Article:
Members may be confused as to why only part of their benefits has been transferred and may fail to understand why they are required to request a series of transfer values over a number of years. Members may also consider that the Government has prevented them from obtaining good investment returns on their pension savings by delaying the full transfer.

It could lead to an additional "stranded pots" problem if a transfer value exceeded the cap by say £5.

Continuing to allow DB to DC transfers but only subject to Trustee approval

Significant legal risk for Trustees so not practical.

Trustees are not authorised to give financial advice to scheme members, but this proposal would impose an obligation on them to allow, or disallow, a transfer to a DC arrangement. To the member this would be seen as implied advice that the transfer was a good idea, hence the scope for a lawyer seeking "mis-selling" redress from Trustees if a DC transfer does not turn out to be beneficial in the long term would be large.

Leaving in place the existing flexibility and arrangements for transfers from DB schemes to DC arrangements

As described above, there are good, sensible, member-centred reasons why the existing legislation permitting transfers from DB schemes to DC arrangements should continue. Consequently we favour this solution, which has the additional benefit of not adding any additional costs on to scheme administrators or HMRC.

Hybrid schemes

If your scheme provides both DB and DC benefits, eg an AVC, then the government is looking for help on how to deal with the new tax regime.  

In our view, pension schemes have developed "hybrid" features over time as a consequence of changes to legislation. In our opinion, rather than consider a hybrid scheme as a single entity for the purpose of the proposed tax regimes, it is more sensible to consider each benefit structure as it accrued at the time and to apply the relevant tax regime to that part of the benefit accrual. This is consistent with the approach taken by the PPF which requires money purchase elements of accrual to be separated from the DB compensation, treated as separately identifiable DC pots and to be provided by a separate DC provider, when a scheme enters the PPF.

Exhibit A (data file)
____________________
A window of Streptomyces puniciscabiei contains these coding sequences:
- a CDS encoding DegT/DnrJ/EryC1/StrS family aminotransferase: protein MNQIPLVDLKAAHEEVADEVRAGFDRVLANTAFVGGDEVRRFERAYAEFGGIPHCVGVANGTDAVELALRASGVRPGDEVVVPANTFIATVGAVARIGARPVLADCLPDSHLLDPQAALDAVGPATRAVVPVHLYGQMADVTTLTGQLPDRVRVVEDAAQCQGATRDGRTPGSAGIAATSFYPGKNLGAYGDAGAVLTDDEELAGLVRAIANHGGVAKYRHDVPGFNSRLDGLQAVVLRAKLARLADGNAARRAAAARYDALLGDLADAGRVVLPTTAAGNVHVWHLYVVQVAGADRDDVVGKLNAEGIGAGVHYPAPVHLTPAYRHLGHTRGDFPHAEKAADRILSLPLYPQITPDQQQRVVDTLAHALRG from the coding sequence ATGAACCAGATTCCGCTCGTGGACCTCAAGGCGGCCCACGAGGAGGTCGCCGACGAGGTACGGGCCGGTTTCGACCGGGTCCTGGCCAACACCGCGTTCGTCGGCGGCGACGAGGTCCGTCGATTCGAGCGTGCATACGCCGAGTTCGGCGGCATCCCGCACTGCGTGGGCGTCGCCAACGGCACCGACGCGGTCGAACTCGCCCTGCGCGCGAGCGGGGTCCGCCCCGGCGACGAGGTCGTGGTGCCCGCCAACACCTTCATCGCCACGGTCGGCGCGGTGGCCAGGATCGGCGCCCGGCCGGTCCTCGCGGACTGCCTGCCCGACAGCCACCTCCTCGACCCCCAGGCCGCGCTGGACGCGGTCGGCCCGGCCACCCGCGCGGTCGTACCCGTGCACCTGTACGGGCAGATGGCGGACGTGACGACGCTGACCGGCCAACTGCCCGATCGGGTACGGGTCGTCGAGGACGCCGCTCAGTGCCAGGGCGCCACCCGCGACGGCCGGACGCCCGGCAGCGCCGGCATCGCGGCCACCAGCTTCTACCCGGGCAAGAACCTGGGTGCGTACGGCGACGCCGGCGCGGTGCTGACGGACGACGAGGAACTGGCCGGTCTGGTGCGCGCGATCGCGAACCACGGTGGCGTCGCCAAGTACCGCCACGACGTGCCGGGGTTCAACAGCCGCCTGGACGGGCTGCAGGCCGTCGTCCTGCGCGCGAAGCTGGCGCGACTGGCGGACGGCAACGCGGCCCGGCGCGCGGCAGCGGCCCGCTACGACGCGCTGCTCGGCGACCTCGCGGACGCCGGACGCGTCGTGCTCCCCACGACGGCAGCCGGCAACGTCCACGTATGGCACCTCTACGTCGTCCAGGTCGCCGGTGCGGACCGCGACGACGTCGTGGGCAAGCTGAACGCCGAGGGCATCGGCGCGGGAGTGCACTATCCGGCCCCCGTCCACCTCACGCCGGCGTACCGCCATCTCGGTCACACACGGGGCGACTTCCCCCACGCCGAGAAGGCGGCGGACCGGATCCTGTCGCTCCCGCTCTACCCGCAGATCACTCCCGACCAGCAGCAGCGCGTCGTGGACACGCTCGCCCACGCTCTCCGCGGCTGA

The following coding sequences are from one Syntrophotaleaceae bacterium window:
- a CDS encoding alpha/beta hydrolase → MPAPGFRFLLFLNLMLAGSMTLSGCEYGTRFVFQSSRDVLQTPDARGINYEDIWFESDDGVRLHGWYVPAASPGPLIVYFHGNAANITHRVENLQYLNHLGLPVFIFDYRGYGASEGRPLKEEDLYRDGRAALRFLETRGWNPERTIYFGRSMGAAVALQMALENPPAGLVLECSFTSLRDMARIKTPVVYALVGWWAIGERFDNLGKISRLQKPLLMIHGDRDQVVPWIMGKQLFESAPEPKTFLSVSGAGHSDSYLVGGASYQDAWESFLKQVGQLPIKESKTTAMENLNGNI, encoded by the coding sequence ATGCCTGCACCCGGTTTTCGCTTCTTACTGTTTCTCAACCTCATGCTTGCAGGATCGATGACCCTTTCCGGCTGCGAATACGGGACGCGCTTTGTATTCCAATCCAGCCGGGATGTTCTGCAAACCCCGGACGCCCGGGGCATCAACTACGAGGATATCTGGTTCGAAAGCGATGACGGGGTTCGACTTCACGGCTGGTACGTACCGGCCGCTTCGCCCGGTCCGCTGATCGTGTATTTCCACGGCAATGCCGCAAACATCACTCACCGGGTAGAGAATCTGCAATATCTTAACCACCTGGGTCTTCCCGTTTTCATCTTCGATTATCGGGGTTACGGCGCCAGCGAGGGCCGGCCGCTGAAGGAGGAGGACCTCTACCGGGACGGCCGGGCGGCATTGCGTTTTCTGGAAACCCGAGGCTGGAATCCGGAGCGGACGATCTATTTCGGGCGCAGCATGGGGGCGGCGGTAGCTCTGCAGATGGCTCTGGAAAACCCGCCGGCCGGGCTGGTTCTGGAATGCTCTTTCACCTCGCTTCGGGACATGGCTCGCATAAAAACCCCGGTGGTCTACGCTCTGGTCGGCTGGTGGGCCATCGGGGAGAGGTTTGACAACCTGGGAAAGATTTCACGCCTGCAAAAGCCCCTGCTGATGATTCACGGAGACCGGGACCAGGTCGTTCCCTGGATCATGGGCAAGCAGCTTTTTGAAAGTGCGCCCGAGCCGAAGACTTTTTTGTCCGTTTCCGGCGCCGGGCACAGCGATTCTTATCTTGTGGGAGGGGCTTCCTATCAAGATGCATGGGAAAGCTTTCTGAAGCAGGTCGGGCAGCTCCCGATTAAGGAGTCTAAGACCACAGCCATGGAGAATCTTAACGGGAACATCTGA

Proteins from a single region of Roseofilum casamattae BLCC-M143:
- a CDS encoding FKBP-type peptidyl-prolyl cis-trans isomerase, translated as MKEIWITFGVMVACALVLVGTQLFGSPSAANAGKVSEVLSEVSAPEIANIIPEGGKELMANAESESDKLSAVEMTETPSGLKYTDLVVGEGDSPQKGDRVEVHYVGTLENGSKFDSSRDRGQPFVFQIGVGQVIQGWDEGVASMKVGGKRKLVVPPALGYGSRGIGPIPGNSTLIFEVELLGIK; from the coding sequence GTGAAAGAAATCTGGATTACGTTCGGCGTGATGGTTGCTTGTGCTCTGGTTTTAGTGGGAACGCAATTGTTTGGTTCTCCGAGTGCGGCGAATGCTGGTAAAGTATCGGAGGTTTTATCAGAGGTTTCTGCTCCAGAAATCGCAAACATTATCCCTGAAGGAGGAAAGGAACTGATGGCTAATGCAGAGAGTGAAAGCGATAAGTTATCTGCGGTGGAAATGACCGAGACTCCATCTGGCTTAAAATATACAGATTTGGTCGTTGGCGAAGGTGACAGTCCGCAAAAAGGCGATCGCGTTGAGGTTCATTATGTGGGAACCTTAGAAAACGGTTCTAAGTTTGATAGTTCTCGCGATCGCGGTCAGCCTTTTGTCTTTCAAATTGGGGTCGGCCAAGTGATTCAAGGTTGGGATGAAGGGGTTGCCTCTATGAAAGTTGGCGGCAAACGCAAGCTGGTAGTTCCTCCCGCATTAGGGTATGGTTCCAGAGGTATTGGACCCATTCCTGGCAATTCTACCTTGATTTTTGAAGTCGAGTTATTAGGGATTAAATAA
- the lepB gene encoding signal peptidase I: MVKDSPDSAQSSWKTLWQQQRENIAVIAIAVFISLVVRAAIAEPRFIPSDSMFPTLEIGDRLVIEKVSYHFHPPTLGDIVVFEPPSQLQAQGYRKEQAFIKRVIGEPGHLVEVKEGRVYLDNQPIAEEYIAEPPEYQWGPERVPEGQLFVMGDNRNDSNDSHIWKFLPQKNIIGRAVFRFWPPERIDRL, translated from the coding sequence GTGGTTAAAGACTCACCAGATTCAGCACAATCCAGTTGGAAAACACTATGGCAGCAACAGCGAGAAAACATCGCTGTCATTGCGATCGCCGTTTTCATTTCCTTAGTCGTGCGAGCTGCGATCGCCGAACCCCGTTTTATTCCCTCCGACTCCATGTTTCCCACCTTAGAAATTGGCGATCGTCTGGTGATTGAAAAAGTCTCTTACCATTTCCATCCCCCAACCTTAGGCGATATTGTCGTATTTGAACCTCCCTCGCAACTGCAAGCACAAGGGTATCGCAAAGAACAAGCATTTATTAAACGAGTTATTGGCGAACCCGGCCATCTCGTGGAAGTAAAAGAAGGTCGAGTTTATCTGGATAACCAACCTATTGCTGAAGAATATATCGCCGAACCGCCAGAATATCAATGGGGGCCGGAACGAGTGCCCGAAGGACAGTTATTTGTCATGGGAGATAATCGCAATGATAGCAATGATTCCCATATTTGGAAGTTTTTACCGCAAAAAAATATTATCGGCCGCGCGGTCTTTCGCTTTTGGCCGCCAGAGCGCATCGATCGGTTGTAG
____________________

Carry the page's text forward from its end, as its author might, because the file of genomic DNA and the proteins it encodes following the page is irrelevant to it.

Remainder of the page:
The most common form of hybrid scheme is in fact a normal DB scheme with AVCs.

AVCs operate predominantly as DC pots. They accumulate due to the member choosing to pay some of his savings into an investment vehicle run by the DB scheme.  It is likely that members will have understood the Budget and subsequent Government statements to mean that they will be able to exercise all the new flexibilities of the DC regime for their AVCs, particularly if they have other DC arrangements in respect of other employments.  In our opinion the DB part and the AVC part of the scheme should be treated separately with the DB part subject to the DB legislation and the AVC part subject to the DC legislation. This is consistent with the approach taken by the PPF.

Hybrid schemes which provide DB entitlements for one period of service and then DC accumulation thereafter.

If the scheme does not provide a "better of" comparison  between the benefits then these are very similar to the DB with AVC model above. Again, in our opinion the DB part and the DC part should be treated separately with the DB part subject to the DB legislation and the DC part subject to the DC legislation.

Where a hybrid scheme offers a "better of" comparison, the member cannot know the form of the benefit until retiral and it could change each day. The Government must decide which tax regime should apply.

Any system which only decides the relevant tax legislation at that time will cause uncertainty for the member and could lead to mistakes due to misinterpretation of the tax regime.  The Budget announcement has already decided that Cash Balance schemes, which have previously always been considered to be a form of DB scheme, will be subject to the proposed DC tax regime. In view of this we suggest that the Government should decide to treat all   "better of" comparison hybrid benefits as subject to the proposed DC tax regime, thereby removing possible confusion for individual members.

How should the government assess the risks associated with allowing members of private sector defined benefit schemes to transfer to defined contribution under the proposed tax system?

Given the existing safeguards, the government does not need to be any more concerned about DB to DC transfers than it is about DC savers making use of the proposed DC flexibilities.

The current regulations require that before an individual transfers DB entitlements to a DC arrangement he must obtain specialist professional advice to understand the nature of the benefits involved and the risks inherent in such a transfer. The existing system is designed to ensure that members understand the balance between security within the DB scheme and the possible flexibilities offered by the DC regime. In our opinion members are able to weigh up this balance for their own specific circumstances.